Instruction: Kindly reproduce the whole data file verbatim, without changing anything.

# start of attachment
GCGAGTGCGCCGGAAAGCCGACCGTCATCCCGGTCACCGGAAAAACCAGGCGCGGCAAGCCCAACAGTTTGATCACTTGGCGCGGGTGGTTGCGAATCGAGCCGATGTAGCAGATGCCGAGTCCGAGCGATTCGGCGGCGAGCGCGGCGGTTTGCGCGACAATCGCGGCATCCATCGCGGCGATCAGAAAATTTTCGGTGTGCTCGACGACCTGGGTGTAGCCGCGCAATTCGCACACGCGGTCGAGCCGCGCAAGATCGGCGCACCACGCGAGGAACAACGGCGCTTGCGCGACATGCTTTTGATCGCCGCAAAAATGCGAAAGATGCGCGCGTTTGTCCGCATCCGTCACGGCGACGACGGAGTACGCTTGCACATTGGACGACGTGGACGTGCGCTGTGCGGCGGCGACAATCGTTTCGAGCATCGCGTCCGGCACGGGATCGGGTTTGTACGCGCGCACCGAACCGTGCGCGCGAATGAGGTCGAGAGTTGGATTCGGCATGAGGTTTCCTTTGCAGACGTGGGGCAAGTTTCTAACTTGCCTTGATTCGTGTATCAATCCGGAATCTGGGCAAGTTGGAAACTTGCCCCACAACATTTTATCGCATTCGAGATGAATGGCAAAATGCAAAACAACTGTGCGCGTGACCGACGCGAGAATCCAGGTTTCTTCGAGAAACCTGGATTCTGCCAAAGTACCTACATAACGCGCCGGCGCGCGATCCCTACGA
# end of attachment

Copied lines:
GCGAGTGCGCCGGAAAGCCGACCGTCATCCCGGTCACCGGAAAAACCAGGCGCGGCAAGCCCAACAGTTTGATCACTTGGCGCGGGTGGTTGCGAATCGAGCCGATGTAGCAGATGCCGAGTCCGAGCGATTCGGCGGCGAGCGCGGCGGTTTGCGCGACAATCGCGGCATCCATCGCGGCGATCAGAAAATTTTCGGTGTGCTCGACGACCTGGGTGTAGCCGCGCAATTCGCACACGCGGTCGAGCCGCGCAAGATCGGCGCACCACGCGAGGAACAACGGCGCTTGCGCGACATGCTTTTGATCGCCGCAAAAATGCGAAAGATGCGCGCGTTTGTCCGCATCCGTCACGGCGACGACGGAGTACGCTTGCACATTGGACGACGTGGACGTGCGCTGTGCGGCGGCGACAATCGTTTCGAGCATCGCGTCCGGCACGGGATCGGGTTTGTACGCGCGCACCGAACCGTGCGCGCGAATGAGGTCGAGAGTTGGATTCGGCATGAGGTTTCCTTTGCAGACGTGGGGCAAGTTTCTAACTTGCCTTGATTCGTGTATCAATCCGGAATCTGGGCAAGTTGGAAACTTGCCCCACAACATTTTATCGCATTCGAGATGAATGGCAAAATGCAAAACAACTGTGCGCGTGACCGACGCGAGAATCCAGGTTTCTTCGAGAAACCTGGATTCTGCCAAAGTACCTACATAACGCGCCGGCGCGCGATCCCTACGA